Norspermidine is not a self-produced trigger for biofilm disassembly

Laura Hobley, Sok Ho Kim, Yukari Maezato, Susan Wyllie, Alan H. Fairlamb, Nicola R. Stanley-Wall, Anthony J. Michael

Research output: Contribution to journalArticlepeer-review

54 Scopus citations


Formation of Bacillus subtilis biofilms, consisting of cells encapsulated within an extracellular matrix of exopolysaccharide and protein, requires the polyamine spermidine. A recent study reported that (1) related polyamine norspermidine is synthesized by B. subtilis using the equivalent of the Vibrio cholerae biosynthetic pathway, (2) exogenous norspermidine at 25 μM prevents B. subtilis biofilm formation, (3) endogenous norspermidine is present in biofilms at 50-80 μM, and (4) norspermidine prevents biofilm formation by condensing biofilm exopolysaccharide. In contrast, we find that, at concentrations up to 200 μM, exogenous norspermidine promotes biofilm formation. We find that norspermidine is absent in wild-type B. subtilis biofilms at all stages, and higher concentrations of exogenous norspermidine eventually inhibit planktonic growth and biofilm formation in an exopolysaccharide-independent manner. Moreover, orthologs of the V. cholerae norspermidine biosynthetic pathway are absent from B. subtilis, confirming that norspermidine is not physiologically relevant to biofilm function in this species.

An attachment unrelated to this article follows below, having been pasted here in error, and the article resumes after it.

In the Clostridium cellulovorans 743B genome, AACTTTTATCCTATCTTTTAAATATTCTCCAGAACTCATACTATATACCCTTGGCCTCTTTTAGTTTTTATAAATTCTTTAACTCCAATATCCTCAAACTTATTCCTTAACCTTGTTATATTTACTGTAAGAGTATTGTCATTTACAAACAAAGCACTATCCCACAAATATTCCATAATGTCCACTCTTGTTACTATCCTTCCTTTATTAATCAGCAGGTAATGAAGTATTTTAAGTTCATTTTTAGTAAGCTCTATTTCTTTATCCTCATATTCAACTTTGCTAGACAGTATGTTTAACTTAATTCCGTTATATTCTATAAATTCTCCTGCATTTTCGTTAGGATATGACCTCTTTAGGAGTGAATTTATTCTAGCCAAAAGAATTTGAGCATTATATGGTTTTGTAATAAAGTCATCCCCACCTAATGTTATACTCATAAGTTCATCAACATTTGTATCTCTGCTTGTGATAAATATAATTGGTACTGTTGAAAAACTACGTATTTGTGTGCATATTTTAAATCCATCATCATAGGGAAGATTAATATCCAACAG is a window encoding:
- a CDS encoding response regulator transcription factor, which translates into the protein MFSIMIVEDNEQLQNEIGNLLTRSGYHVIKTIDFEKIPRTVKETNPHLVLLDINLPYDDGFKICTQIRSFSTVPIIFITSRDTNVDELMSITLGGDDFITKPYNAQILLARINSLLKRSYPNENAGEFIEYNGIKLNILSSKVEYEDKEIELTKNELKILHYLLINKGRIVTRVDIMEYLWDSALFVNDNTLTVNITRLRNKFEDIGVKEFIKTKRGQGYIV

Original languageEnglish (US)
Pages (from-to)844-854
Number of pages11
Issue number4
StatePublished - Feb 13 2014

ASJC Scopus subject areas

  • Biochemistry, Genetics and Molecular Biology(all)


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